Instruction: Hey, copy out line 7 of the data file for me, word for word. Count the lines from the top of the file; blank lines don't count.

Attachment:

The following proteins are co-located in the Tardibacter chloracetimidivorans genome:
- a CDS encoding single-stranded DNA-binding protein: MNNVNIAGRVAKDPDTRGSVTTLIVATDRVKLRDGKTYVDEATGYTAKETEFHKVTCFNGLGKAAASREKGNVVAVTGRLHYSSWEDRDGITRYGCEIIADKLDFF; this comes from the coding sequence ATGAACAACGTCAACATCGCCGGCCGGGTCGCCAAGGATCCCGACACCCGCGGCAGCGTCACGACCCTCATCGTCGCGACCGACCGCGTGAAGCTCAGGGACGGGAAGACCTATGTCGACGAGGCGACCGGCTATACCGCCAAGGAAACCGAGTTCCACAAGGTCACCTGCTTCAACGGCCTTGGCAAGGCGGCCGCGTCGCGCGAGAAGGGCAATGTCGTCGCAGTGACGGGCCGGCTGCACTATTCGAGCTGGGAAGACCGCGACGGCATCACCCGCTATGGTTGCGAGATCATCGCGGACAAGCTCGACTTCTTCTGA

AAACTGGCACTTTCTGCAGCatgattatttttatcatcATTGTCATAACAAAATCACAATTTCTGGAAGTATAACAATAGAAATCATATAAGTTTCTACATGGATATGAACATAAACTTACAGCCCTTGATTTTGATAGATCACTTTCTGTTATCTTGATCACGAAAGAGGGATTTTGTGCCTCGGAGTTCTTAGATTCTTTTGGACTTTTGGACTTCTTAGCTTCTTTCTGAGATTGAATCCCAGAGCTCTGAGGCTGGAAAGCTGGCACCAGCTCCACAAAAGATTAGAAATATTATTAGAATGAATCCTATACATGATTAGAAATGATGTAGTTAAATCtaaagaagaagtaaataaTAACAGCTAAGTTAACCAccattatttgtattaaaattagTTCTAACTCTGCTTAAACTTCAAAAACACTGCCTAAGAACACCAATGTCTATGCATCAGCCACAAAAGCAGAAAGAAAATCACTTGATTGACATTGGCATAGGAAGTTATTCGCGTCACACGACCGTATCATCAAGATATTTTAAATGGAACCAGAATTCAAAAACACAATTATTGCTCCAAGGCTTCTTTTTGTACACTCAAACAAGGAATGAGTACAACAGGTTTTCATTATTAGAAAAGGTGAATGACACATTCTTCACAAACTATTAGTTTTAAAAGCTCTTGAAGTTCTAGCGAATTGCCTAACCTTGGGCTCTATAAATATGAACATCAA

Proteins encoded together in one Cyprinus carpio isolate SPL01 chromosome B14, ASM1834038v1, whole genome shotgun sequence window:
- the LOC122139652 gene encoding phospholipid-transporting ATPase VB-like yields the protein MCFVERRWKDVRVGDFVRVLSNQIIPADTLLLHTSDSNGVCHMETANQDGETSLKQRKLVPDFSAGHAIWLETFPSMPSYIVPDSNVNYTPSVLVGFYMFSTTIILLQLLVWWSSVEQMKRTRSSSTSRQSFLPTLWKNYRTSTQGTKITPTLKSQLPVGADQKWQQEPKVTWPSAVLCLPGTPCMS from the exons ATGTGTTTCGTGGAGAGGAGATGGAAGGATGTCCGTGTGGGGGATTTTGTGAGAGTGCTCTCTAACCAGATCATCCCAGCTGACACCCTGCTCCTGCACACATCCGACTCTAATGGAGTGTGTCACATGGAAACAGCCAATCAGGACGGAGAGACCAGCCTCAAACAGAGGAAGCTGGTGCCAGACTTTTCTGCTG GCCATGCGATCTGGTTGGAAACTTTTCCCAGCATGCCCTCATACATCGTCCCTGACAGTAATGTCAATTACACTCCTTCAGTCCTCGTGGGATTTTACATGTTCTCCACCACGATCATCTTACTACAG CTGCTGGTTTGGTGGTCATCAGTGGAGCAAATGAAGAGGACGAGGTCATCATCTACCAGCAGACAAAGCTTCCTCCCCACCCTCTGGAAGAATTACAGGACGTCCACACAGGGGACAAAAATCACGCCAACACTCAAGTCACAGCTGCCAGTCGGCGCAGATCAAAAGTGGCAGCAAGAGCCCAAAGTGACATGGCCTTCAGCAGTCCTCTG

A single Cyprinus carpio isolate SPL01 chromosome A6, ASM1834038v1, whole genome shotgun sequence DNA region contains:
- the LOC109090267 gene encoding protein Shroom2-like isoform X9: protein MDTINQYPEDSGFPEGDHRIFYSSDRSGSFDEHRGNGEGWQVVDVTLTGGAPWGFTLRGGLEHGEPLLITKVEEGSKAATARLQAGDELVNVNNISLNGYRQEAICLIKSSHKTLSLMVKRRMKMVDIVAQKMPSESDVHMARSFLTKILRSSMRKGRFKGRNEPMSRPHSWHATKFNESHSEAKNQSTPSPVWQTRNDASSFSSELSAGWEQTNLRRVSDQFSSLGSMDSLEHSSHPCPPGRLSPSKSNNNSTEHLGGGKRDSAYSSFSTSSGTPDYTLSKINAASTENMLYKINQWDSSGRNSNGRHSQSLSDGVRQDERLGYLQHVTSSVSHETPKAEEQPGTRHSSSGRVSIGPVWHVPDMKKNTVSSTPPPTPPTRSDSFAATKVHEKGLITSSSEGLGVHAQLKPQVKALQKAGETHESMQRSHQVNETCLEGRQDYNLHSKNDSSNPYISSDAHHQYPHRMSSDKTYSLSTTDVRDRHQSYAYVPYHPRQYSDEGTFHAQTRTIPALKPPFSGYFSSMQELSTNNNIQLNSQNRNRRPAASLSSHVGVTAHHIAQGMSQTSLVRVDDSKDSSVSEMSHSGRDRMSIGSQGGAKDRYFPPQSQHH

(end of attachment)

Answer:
- the LOC109090267 gene encoding protein Shroom2-like isoform X9: protein MDTINQYPEDSGFPEGDHRIFYSSDRSGSFDEHRGNGEGWQVVDVTLTGGAPWGFTLRGGLEHGEPLLITKVEEGSKAATARLQAGDELVNVNNISLNGYRQEAICLIKSSHKTLSLMVKRRMKMVDIVAQKMPSESDVHMARSFLTKILRSSMRKGRFKGRNEPMSRPHSWHATKFNESHSEAKNQSTPSPVWQTRNDASSFSSELSAGWEQTNLRRVSDQFSSLGSMDSLEHSSHPCPPGRLSPSKSNNNSTEHLGGGKRDSAYSSFSTSSGTPDYTLSKINAASTENMLYKINQWDSSGRNSNGRHSQSLSDGVRQDERLGYLQHVTSSVSHETPKAEEQPGTRHSSSGRVSIGPVWHVPDMKKNTVSSTPPPTPPTRSDSFAATKVHEKGLITSSSEGLGVHAQLKPQVKALQKAGETHESMQRSHQVNETCLEGRQDYNLHSKNDSSNPYISSDAHHQYPHRMSSDKTYSLSTTDVRDRHQSYAYVPYHPRQYSDEGTFHAQTRTIPALKPPFSGYFSSMQELSTNNNIQLNSQNRNRRPAASLSSHVGVTAHHIAQGMSQTSLVRVDDSKDSSVSEMSHSGRDRMSIGSQGGAKDRYFPPQSQHH